Monday, May 5, 2008

Feeling Dumb May Be the Smartest Thing You've Ever Done

Have you ever felt like the dumbest person in the room? If not, I highly recommend it.

I just returned from the SOBCON08 in Chicago. That's a conference for bloggers. That means a bunch of people knew a whole lot more than I did about everything blogging, web-related and a lot of technical stuff. I had dinner with people I were convinced were speaking Klingon at times.

"Well, you've got to take the XRwhingerwhammer jitbat and use it to open the Latvian mother's code or it will take you to the goose ginger," said Lorelle VanFossen.

People like Brian Clark and Chris Garrett, co-author of "ProBlogger" would nod and jump in with: "But don't forget the hangman's fifth gibber or the pickleman's lockdown."

OK, at times I threw in something if if I knew what they were talking about. But I did a lot of listening and asked a lot of questions. It was pretty reflective of a weekend where I spent most of it asking:

"How do I?"
"What's that?"
"Where do I find that?
"How does that work?"

And of course, the ever present: "Huh?"

But I had a lot of "A-HA!" moments as well. It felt like a giant, weekend-long V-8 commercial because I was slapping myself upside the head so much. "Why didn't I do that?" I thought (slap). "I could have done that!"(slap) "Why didn't I think of that before!"(slap)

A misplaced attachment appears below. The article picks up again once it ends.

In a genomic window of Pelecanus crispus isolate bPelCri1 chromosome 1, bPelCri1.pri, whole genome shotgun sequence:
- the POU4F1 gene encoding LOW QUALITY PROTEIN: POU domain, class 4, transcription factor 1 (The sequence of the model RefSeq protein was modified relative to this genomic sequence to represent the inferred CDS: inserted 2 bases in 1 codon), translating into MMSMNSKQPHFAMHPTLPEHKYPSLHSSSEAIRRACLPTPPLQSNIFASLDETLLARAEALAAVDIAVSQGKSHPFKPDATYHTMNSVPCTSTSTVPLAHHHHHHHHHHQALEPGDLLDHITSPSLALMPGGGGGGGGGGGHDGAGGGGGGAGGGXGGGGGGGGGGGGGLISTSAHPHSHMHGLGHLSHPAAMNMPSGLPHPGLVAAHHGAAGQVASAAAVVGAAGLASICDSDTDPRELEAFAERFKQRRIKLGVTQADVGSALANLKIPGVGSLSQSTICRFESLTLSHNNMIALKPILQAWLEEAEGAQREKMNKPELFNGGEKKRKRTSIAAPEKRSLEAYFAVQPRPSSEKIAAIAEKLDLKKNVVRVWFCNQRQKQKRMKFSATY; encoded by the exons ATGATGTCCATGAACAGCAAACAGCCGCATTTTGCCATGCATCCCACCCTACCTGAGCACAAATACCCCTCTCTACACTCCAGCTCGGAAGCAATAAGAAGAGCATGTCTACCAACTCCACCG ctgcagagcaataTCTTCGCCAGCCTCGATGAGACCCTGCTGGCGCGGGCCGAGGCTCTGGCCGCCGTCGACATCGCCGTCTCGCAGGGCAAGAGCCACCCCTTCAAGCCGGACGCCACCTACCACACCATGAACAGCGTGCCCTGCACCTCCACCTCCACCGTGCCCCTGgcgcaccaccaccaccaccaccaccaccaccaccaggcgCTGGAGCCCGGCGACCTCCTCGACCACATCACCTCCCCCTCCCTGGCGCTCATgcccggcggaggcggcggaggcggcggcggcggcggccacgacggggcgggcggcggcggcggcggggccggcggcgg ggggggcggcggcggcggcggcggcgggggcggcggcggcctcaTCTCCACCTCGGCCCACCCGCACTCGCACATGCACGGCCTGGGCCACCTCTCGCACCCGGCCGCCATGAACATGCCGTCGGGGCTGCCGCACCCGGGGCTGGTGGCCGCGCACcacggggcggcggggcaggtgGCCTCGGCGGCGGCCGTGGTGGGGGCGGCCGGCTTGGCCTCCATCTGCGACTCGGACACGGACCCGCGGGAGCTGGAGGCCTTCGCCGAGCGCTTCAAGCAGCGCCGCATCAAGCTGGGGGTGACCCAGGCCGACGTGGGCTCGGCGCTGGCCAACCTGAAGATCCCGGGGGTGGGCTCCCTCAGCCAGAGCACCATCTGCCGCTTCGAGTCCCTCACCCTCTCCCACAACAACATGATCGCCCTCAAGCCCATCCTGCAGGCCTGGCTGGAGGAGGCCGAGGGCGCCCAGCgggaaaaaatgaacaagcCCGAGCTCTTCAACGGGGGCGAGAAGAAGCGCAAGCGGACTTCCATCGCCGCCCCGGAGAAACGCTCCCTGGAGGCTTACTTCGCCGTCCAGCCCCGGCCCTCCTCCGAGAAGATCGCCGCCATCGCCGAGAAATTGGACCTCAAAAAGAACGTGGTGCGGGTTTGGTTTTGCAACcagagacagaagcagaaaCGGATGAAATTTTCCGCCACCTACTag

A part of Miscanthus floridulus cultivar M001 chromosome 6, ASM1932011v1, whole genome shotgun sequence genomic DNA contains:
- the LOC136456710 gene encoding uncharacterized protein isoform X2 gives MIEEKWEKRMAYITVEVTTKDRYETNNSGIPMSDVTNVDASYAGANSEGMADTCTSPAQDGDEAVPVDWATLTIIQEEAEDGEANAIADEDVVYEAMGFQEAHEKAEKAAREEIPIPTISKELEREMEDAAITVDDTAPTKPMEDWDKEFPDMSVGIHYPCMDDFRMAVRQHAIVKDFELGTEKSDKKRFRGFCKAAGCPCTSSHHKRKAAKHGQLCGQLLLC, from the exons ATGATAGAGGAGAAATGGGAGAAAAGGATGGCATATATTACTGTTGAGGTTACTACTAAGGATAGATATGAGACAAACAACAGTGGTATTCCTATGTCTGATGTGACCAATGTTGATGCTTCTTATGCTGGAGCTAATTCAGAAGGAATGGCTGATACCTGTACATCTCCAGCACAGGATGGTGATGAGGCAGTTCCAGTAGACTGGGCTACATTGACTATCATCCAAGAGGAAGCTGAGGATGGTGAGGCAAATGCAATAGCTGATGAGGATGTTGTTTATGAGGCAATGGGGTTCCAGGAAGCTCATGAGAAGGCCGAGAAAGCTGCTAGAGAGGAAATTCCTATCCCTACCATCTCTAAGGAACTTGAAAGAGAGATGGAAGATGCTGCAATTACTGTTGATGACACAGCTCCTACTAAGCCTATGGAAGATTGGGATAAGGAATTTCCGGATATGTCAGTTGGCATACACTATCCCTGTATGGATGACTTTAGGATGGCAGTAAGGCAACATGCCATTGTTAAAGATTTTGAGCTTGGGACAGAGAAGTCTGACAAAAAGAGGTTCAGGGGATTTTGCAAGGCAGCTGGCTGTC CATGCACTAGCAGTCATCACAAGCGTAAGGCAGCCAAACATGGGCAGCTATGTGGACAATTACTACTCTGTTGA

David Bullock had the answer: Everyone feels that way. No one knows all the answers, and we're all going to make mistakes along the way. What you DO know is of value.

So, as much as I was often confused and feeling pretty dumb, I really enjoyed every minute of it. I started to get it. I started to understand. (OK, maybe not all the tech talk, but I took a lot of notes so I could look up stuff later.)

I had a weekend of mental gymnastics, of being around people that made me feel dumb -- but were also really nice and willing to let me learn from them and ask questions. And here's the thing: By jumping out of my comfort zone and exposing myself to people and ideas and thoughts and viewpoints that were new to me, I started to see possibilities and opportunities and new paths for myself and my career.

And that was really, really important. At a time when newsrooms across the country look like Tony Soprano and his gang have been there because so many bodies have been whacked, it was really energizing and uplifting to know that I didn't have to give up what I love doing, I just had to think of it in different ways.

I can't think of any better career advice for today. I want you to think of talking to someone today, of experiencing something this week, that makes you feel dumb. Ask questions. Learn. Grow.

I dare you.

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